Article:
She added that it was previously not possible to find out whether former auditors were decertified “for cause” or whether they simply chose not to keep their certification up to date–an important distinction for jail and prison leadership in deciding whether a report by a no-longer certified auditor was compromised.

One issue that the new law does not address, according to PREA advocates, is the fact that the auditor pool is loaded with corrections officials. The PREA Resource Center and the PREA Management Office, two of the groups responsible for certifying auditors, said that they do not track the number of auditors who have corrections backgrounds.

But based on the review of hundreds of PREA audit reports, Stannow’s Just Detention International has determined the vast majority of active PREA auditors are current or former corrections officials.

This has one upside: someone with a background in corrections should have the knowledge to produce informed and credible evaluations of a facility. The downside is another potential conflict of interest, which could mean that a corrections official would be reluctant to give a negative report about a facility where friends and colleagues are working.

Los Angeles and PREA

Last year, auditors conducted the antithesis of a rubber stamp audit in Los Angeles.

The January 2018 report evaluated the Century Regional Detention Facility (CRDF), LA County’s large women’s jail located in Lynwood, CA, for its compliance with PREA standards. Over the course of 138 pages, the report—which was done at the request of the LA Sheriff’s Department— described in detail the jail’s failure to comply with 41 out of the 43 relevant standards.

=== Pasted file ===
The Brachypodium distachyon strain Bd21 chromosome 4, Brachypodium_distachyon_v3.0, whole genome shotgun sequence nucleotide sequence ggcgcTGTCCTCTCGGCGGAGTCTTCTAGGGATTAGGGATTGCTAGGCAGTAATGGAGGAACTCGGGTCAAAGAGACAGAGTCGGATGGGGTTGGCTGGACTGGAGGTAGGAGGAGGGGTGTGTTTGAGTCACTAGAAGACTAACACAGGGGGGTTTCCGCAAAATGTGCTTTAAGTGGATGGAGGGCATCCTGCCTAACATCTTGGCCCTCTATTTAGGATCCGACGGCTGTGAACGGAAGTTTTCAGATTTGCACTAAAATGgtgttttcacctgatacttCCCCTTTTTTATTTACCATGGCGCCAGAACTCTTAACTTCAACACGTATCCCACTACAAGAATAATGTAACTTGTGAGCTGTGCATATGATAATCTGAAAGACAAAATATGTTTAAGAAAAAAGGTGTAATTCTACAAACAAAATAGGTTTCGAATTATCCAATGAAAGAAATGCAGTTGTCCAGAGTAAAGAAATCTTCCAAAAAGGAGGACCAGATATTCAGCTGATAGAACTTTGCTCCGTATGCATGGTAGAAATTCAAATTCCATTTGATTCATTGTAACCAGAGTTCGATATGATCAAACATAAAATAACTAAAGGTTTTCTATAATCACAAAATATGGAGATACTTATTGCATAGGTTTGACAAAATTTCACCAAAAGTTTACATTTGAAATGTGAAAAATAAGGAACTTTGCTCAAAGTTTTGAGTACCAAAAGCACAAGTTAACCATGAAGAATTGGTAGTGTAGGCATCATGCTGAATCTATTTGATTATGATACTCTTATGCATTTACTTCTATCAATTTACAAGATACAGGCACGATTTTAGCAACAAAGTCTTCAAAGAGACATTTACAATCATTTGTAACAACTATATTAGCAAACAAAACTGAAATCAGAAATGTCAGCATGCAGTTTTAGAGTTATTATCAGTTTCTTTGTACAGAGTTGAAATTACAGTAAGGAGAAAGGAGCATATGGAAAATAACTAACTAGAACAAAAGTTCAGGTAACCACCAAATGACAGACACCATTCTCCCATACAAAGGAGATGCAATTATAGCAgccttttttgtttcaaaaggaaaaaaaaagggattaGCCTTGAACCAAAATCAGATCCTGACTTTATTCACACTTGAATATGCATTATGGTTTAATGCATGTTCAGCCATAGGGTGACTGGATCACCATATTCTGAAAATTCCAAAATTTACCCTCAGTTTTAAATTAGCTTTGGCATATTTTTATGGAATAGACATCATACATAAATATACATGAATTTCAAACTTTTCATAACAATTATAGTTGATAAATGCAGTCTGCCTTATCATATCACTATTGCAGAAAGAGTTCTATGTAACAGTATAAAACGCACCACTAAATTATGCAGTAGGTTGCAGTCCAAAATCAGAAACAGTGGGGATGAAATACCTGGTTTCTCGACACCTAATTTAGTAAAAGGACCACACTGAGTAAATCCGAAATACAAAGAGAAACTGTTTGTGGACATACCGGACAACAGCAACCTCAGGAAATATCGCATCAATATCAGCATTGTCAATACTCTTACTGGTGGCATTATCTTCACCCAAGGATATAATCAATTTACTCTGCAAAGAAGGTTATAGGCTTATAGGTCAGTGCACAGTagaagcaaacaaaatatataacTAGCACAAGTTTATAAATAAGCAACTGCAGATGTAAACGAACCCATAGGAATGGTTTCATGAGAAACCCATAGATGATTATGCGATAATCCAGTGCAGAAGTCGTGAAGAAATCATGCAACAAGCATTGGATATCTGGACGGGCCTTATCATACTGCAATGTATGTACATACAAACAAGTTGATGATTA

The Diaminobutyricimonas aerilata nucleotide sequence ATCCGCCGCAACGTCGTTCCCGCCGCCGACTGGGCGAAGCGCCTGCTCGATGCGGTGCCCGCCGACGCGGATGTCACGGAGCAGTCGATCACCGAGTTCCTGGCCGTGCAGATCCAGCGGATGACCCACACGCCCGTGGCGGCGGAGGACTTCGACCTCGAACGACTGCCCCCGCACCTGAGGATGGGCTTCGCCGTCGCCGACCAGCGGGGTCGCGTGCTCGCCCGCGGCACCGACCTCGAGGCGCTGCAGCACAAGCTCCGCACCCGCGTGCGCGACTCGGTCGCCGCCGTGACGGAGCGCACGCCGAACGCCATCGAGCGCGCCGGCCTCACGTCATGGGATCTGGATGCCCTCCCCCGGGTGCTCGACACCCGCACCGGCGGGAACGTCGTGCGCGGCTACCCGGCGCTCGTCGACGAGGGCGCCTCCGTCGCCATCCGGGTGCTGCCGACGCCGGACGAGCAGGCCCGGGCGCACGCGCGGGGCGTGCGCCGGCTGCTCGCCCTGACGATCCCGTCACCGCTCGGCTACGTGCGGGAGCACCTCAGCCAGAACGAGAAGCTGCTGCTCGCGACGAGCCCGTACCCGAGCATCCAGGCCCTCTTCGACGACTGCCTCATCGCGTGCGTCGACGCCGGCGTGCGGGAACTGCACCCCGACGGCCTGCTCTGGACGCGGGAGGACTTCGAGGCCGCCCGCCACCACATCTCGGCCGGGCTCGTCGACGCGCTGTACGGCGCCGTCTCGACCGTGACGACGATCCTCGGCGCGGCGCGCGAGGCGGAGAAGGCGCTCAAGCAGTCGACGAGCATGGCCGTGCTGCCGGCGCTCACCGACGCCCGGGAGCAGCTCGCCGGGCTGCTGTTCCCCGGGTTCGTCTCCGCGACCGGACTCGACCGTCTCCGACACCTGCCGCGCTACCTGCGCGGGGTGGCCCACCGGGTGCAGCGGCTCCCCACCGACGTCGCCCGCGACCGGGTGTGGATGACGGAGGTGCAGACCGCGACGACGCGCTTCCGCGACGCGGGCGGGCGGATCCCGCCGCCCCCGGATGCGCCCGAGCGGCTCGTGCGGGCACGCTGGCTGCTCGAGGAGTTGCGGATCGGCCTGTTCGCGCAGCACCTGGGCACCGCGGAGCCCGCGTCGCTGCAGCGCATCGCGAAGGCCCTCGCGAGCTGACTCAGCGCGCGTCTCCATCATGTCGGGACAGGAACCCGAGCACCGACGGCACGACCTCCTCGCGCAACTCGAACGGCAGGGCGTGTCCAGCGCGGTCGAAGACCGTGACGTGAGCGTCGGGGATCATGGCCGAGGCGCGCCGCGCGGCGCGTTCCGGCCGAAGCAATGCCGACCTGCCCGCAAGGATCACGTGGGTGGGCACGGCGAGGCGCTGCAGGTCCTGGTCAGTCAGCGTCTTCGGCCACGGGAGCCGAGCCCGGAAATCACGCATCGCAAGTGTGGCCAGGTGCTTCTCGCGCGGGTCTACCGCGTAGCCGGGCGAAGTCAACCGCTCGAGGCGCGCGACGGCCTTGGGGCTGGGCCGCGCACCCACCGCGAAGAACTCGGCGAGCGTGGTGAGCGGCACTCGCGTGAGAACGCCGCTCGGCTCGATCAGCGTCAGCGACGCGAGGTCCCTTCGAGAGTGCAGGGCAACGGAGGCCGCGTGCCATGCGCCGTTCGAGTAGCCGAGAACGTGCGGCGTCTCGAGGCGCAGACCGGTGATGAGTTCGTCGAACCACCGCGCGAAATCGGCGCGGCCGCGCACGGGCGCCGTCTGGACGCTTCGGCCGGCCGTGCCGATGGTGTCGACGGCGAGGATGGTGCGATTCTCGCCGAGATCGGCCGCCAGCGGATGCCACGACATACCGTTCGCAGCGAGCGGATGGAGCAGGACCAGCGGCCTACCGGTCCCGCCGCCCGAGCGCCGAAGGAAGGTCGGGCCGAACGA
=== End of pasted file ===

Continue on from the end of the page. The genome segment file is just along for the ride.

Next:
The report represented approximately six months of work, including nearly three months of off-site preparations, and three days inside the jail. Among the failures auditors noted were that passersby could see some women’s bodies as they showered, and that vending machines and food pallets were placed in such a way that “could contribute to sexual abuse” by creating hidden alcoves.

They found that LASD hiring practices did not include asking potential hires about whether they had a history of sexual misconduct. And the team also discovered that not only were complaint boxes accessible to the deputies who might well be the subject of a complaint, but that an inmate in segregation who decided to report sexual abuse would have to hand her complaint directly to a deputy–again, possibly the subject of her complaint.

But the Lynwood jail report was never meant to be made public.

That’s because it was not an official audit at all. Instead, it was a field training opportunity for a cohort of seven auditor trainees, which included one attorney and six people with corrections or law enforcement backgrounds. The trainees were accompanied by six faculty from the PREA Resource Center and the Department of Justice.

Between the number of auditors investigating and, perhaps, the willingness of freshly-minted auditors to go the extra mile, their team effort resulted in an unusually thorough report–a report that only saw the light of day after the Los Angeles Times managed to acquire the lengthy document, and then posted the report on their site.

In addition to what the report revealed about the Lynwood jail’s overall environment, there are indications that much work remains to be done in making the facility safe for inmates. In February, LASD deputy Giancarlo Scotti was criminally charged with sexually assaulting six female inmates at Lynwood, between March and September of 2017.

And at least five former Lynwood inmates (some of whom are likely the same women mentioned in the criminal charges), have filed federal lawsuits against Scotti and the LA County Sheriff’s Department alleging sexual assaults by the former deputy.

Two of those lawsuits, involving three of the women, have recently been settled with LA County for $3.9 million.

Still, a common refrain among auditors and advocates is that PREA audits are not meant to be “gotcha” moments. The goal, they say, is to help facility leadership honestly assess staffs’ and inmates’ safety and then fix what needs to be fixed.

And to do that requires transparency.